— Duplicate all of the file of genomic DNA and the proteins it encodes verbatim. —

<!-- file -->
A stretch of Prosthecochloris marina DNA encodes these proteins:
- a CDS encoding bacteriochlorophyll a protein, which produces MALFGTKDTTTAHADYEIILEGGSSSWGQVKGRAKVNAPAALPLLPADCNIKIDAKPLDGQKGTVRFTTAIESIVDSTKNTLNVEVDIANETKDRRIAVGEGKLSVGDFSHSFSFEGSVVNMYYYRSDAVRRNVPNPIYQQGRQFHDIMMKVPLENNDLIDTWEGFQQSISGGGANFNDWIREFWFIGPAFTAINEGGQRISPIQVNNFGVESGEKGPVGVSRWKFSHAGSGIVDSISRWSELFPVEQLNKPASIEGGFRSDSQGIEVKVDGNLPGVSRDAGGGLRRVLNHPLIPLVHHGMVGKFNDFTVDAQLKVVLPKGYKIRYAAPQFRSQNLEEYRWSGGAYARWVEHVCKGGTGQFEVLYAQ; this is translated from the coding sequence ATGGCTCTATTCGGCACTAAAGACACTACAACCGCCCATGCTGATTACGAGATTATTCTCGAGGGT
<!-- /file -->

A stretch of Prosthecochloris marina DNA encodes these proteins:
- a CDS encoding bacteriochlorophyll a protein, which produces MALFGTKDTTTAHADYEIILEGGSSSWGQVKGRAKVNAPAALPLLPADCNIKIDAKPLDGQKGTVRFTTAIESIVDSTKNTLNVEVDIANETKDRRIAVGEGKLSVGDFSHSFSFEGSVVNMYYYRSDAVRRNVPNPIYQQGRQFHDIMMKVPLENNDLIDTWEGFQQSISGGGANFNDWIREFWFIGPAFTAINEGGQRISPIQVNNFGVESGEKGPVGVSRWKFSHAGSGIVDSISRWSELFPVEQLNKPASIEGGFRSDSQGIEVKVDGNLPGVSRDAGGGLRRVLNHPLIPLVHHGMVGKFNDFTVDAQLKVVLPKGYKIRYAAPQFRSQNLEEYRWSGGAYARWVEHVCKGGTGQFEVLYAQ; this is translated from the coding sequence ATGGCTCTATTCGGCACTAAAGACACTACAACCGCCCATGCTGATTACGAGATTATTCTCGAGGGT